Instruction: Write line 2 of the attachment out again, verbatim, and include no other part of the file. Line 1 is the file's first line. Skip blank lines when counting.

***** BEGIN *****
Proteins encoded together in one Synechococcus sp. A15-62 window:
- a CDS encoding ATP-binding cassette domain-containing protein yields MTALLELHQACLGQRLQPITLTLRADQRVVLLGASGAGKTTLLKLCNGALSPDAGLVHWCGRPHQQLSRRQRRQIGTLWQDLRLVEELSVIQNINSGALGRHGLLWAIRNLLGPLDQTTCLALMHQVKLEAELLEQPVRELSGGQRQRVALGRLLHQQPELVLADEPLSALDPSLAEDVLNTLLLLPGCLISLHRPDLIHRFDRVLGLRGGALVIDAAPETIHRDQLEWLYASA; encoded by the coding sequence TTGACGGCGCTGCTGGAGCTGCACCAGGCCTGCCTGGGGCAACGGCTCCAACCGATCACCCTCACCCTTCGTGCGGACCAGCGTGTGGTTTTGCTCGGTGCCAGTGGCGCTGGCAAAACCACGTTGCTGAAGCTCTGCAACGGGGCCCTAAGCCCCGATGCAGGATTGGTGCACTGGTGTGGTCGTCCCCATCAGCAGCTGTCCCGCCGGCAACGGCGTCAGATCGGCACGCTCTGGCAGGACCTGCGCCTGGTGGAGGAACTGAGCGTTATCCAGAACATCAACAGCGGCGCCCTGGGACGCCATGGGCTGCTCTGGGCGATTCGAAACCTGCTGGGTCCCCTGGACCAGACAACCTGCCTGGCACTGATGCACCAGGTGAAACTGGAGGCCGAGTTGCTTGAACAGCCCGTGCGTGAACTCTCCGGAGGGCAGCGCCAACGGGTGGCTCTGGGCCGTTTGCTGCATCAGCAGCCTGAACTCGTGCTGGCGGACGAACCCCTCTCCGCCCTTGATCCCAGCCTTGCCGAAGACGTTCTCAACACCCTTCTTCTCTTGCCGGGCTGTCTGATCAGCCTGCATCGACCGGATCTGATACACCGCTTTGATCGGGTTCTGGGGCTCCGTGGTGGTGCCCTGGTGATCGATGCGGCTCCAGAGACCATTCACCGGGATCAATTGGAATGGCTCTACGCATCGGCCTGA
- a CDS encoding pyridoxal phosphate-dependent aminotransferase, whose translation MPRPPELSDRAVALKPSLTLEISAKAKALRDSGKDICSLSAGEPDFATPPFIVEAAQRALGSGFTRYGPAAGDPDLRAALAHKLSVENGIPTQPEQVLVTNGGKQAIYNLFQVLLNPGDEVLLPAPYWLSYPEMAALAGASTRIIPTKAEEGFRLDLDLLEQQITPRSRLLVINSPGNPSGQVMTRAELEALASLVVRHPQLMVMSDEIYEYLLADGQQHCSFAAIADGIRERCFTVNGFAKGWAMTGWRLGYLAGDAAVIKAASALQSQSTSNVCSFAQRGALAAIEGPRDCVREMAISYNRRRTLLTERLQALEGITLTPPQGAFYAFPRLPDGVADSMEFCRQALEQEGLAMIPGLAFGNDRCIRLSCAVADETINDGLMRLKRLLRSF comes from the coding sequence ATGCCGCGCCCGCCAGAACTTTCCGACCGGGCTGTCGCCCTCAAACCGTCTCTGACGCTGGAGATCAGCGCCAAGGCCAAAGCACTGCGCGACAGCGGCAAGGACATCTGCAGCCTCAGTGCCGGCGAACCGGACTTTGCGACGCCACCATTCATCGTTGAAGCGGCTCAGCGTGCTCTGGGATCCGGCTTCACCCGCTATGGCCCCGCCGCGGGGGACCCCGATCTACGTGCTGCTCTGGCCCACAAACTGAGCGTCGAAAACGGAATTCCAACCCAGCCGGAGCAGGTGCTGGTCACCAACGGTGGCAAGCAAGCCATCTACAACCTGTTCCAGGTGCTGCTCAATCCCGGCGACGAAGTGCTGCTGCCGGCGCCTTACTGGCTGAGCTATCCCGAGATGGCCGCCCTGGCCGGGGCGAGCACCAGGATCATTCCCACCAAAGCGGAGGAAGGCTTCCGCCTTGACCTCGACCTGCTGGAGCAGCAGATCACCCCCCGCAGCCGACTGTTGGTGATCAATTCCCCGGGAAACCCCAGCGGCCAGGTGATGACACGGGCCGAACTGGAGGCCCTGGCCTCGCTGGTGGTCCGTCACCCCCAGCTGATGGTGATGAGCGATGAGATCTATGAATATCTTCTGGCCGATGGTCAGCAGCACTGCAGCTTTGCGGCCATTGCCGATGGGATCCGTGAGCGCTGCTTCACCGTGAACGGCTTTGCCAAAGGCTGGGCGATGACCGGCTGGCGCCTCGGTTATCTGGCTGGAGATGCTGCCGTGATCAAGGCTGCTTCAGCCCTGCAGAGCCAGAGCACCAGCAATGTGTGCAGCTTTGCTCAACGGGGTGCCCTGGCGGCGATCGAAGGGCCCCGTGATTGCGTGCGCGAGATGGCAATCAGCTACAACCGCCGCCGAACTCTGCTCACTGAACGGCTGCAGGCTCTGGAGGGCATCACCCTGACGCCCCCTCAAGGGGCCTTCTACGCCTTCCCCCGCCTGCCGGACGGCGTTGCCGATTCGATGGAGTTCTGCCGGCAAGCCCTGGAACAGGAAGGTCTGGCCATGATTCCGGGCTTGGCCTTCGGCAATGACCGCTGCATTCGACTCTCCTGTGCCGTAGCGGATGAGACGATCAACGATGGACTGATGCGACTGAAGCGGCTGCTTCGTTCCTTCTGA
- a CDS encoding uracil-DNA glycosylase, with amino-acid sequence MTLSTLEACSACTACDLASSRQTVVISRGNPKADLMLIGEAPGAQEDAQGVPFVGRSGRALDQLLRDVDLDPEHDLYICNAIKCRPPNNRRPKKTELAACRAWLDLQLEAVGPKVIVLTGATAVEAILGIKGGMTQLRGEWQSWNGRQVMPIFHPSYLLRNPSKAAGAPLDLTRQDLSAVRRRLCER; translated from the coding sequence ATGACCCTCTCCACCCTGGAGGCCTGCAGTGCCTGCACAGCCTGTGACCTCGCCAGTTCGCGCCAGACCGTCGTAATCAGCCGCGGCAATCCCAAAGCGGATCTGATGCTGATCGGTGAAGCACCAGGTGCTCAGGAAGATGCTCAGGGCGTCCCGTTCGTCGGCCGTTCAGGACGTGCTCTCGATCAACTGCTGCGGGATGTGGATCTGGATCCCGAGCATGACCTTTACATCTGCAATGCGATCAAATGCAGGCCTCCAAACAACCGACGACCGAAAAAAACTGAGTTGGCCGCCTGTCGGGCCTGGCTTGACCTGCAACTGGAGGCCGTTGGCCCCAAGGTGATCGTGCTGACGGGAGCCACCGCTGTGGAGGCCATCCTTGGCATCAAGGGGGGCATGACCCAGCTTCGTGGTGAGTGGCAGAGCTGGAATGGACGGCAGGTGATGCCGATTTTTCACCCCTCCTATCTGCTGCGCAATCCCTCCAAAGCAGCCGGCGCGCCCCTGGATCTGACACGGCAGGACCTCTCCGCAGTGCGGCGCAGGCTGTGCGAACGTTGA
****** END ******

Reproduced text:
- a CDS encoding ATP-binding cassette domain-containing protein yields MTALLELHQACLGQRLQPITLTLRADQRVVLLGASGAGKTTLLKLCNGALSPDAGLVHWCGRPHQQLSRRQRRQIGTLWQDLRLVEELSVIQNINSGALGRHGLLWAIRNLLGPLDQTTCLALMHQVKLEAELLEQPVRELSGGQRQRVALGRLLHQQPELVLADEPLSALDPSLAEDVLNTLLLLPGCLISLHRPDLIHRFDRVLGLRGGALVIDAAPETIHRDQLEWLYASA; encoded by the coding sequence TTGACGGCGCTGCTGGAGCTGCACCAGGCCTGCCTGGGGCAACGGCTCCAACCGATCACCCTCACCCTTCGTGCGGACCAGCGTGTGGTTTTGCTCGGTGCCAGTGGCGCTGGCAAAACCACGTTGCTGAAGCTCTGCAACGGGGCCCTAAGCCCCGATGCAGGATTGGTGCACTGGTGTGGTCGTCCCCATCAGCAGCTGTCCCGCCGGCAACGGCGTCAGATCGGCACGCTCTGGCAGGACCTGCGCCTGGTGGAGGAACTGAGCGTTATCCAGAACATCAACAGCGGCGCCCTGGGACGCCATGGGCTGCTCTGGGCGATTCGAAACCTGCTGGGTCCCCTGGACCAGACAACCTGCCTGGCACTGATGCACCAGGTGAAACTGGAGGCCGAGTTGCTTGAACAGCCCGTGCGTGAACTCTCCGGAGGGCAGCGCCAACGGGTGGCTCTGGGCCGTTTGCTGCATCAGCAGCCTGAACTCGTGCTGGCGGACGAACCCCTCTCCGCCCTTGATCCCAGCCTTGCCGAAGACGTTCTCAACACCCTTCTTCTCTTGCCGGGCTGTCTGATCAGCCTGCATCGACCGGATCTGATACACCGCTTTGATCGGGTTCTGGGGCTCCGTGGTGGTGCCCTGGTGATCGATGCGGCTCCAGAGACCATTCACCGGGATCAATTGGAATGGCTCTACGCATCGGCCTGA